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What is the difference between the three answers or do they mean the same. Is the past perfect usage correct ? ( The past perfect tense is used to describe a past event that occurred prior to another past event)

A) No. I already saw it

B) No. I have already seen it.

C) No. I had already seen it last month.

Is usage of Past perfect tense with a specific point in time correct? (Present perfect tense cannot be used with past time)

Another sentence from a grammar book. The guests had arrived by 8 PM.

Can we use time expressions in past perfect tense? Is it correct?

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  • "Mean the same"—they all do the job of saying no and explaining why. The difference between them is the difference between past, present perfect, and past perfect. Please edit to explain what you already know about these tenses and what kind of help you need. In the meantime, I'm voting to close as unclear. Commented May 15 at 20:01
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    C) is not idiomatic. No reason to use the past perfect in response to "Are you coming?"
    – TimR
    Commented May 15 at 20:37
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    "The past perfect tense is used to describe a past event that occurred prior to another past event"—or, in simpler words, it's for when you're already talking about the past, and you need to talk about a farther past. There's only one past event that you're talking about here. C) could be the right answer to "Were you coming to see the movie." Commented May 15 at 20:50
  • You’ve got about a half dozen questions packed into this post. It’s best to pick one… or break them into individual posts. Each post should permit a single answer. Commented May 25 at 20:30
  • I've simplified the post by making changes. A thorough and comprehensive response had been given by @JamesK. Grammarians disagree on whether using the past perfect with time expressions (only one verb) is grammatically correct; in this case, clarity is all that is needed. My experience is this site doesn't accept short questions. Commented May 26 at 4:25

3 Answers 3

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The grammar is correct in all three, but the meaning is probably best expressed with a present perfect.

Your reply is giving the reason why you don't want to see the movie now. That is a clear connection to the present, so present perfect is a natural tense to use. "I've already seen it".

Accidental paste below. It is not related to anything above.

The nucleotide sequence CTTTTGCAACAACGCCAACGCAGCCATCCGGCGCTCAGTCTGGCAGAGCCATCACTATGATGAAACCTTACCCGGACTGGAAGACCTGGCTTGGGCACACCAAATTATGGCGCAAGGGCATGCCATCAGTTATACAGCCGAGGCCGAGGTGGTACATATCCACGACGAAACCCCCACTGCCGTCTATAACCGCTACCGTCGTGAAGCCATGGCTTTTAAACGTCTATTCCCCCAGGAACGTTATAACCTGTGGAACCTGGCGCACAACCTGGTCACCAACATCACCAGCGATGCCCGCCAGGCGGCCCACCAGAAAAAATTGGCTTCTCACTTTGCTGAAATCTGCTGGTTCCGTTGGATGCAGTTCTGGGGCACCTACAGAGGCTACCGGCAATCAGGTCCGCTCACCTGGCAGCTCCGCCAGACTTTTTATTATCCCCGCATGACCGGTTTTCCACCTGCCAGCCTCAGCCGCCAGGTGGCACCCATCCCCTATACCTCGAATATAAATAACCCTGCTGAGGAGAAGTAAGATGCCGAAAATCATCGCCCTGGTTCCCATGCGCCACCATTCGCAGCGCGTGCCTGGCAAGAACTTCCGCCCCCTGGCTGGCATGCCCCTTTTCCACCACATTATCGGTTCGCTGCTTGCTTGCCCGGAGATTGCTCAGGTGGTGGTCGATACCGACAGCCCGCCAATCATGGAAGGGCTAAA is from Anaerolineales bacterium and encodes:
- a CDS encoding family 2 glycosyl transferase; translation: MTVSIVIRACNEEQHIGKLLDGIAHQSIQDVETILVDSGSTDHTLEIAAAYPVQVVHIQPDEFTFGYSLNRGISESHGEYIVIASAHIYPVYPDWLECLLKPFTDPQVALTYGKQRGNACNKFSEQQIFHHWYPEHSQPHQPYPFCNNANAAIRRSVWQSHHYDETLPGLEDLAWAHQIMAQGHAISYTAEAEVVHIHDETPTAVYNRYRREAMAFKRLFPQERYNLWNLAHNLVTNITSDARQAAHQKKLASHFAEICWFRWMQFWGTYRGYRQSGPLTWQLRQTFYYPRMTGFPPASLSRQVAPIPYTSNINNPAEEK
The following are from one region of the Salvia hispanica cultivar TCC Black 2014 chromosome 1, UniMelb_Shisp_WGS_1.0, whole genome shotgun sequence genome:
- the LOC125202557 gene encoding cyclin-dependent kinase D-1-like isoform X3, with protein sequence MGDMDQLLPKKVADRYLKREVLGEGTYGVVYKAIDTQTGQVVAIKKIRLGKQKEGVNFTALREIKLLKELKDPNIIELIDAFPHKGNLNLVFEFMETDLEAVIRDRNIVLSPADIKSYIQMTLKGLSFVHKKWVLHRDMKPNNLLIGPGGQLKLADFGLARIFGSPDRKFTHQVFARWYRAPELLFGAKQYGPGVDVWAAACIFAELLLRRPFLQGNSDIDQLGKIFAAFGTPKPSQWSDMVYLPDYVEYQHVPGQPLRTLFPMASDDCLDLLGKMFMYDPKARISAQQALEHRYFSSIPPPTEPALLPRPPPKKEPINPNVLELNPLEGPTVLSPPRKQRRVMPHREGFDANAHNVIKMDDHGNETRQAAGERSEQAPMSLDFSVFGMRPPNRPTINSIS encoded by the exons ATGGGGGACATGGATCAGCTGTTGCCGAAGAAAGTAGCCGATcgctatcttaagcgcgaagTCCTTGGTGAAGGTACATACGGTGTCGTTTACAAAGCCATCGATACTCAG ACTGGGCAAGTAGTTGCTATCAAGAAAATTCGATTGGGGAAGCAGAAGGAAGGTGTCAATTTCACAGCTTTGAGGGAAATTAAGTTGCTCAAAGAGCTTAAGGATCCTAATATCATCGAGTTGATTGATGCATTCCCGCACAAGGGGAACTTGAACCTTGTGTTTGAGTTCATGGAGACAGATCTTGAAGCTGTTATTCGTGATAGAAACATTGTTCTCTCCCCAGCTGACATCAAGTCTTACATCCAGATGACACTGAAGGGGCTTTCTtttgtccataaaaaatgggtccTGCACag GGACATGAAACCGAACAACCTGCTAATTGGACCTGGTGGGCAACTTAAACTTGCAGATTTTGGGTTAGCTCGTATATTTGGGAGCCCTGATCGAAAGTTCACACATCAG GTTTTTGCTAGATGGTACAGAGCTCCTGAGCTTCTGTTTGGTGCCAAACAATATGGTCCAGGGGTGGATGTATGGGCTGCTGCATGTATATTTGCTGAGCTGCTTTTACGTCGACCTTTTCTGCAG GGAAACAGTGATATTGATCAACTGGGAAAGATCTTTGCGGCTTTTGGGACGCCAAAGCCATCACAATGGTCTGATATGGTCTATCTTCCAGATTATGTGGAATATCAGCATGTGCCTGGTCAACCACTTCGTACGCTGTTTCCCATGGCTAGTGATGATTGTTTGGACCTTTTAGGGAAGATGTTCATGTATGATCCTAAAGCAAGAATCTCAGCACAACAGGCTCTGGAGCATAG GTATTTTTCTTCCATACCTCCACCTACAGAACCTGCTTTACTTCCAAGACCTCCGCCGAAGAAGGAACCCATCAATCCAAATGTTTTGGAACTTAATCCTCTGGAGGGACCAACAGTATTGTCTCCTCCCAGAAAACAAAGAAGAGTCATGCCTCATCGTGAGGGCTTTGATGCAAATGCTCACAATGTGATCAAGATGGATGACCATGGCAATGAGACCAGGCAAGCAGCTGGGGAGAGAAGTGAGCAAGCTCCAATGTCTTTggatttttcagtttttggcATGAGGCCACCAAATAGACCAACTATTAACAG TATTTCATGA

You could use the past tense. The event was in the past, but for the reason given above it is not the best choice. However if you wanted to give a time of when you saw the movie, you have to use the past tense: "I saw it last year"

There is no reason to use the past perfect. It tends to be used in narratives to describe some event that had finished before the time of the narrative. But there is no narrative time here, and no reason to use a past perfect. The use of past perfect would be marked, odd and unnatural.

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  • Are you coming to see the movie 'Titanic' ? No, I had seen it last year. (Can past perfect be used if it is long past ?) Commented May 15 at 23:42
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    The use of the past perfect, would be unnatural, but the grammatical form is correct. If your reply talked about something else, you might use past perfect. As a rule, don't use past perfect unless you absolutely have to. It is the wrong tense to use 99% of the time.
    – James K
    Commented May 16 at 4:50
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    So your question should not be "can I use past perfect". It should be "must I use past perfect?" and the answer to that is "no".
    – James K
    Commented May 16 at 4:51
  • Thank you for your contribution to the post and it had been helpful. I needed clarification whether using past perfect is grammatically correct. I understand it is better to avoid using it. Commented May 16 at 8:14
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    But "I told him I didn't want to go with him, because I had seen the movie the week before" - reporting a past conversation. Commented May 16 at 8:54
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As far as speech goes, you are safe to use either A or B. I would stay away from C when talking with people. The past perfect is used primarily when telling a story.

The most correct answer is A. Because the sentence uses "coming" as opposed to "going". If this is the case, there is only one tense that can be derived from the sentence: present. If the sentence uses "Are you going to see the movie", the person could have already seen the movie and is asking if you are going to see it at some point too. In this case, using B would make the most sense.

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The idiomatic choice for most dialects of English is B:

No. I have already seen it.

Option A, "I already saw it" is common but sounds like an Americanism to my British English ears. BrEng speakers use the verb 'watched' in connection with viewing TV and movies as much as 'seen' and while we certainly do say that we have "seen" a movie, and maybe even speak about where and when we "saw" it, "already saw" just doesn't sound as idiomatic as "already watched" or "I have already seen it".

Option C is wrong because it improperly uses the past perfect tense. The past perfect tense (ie "had seen") is used to describe an action that was completed before another action in the past. This is a direct answer to a question, so there is no sequence of actions.

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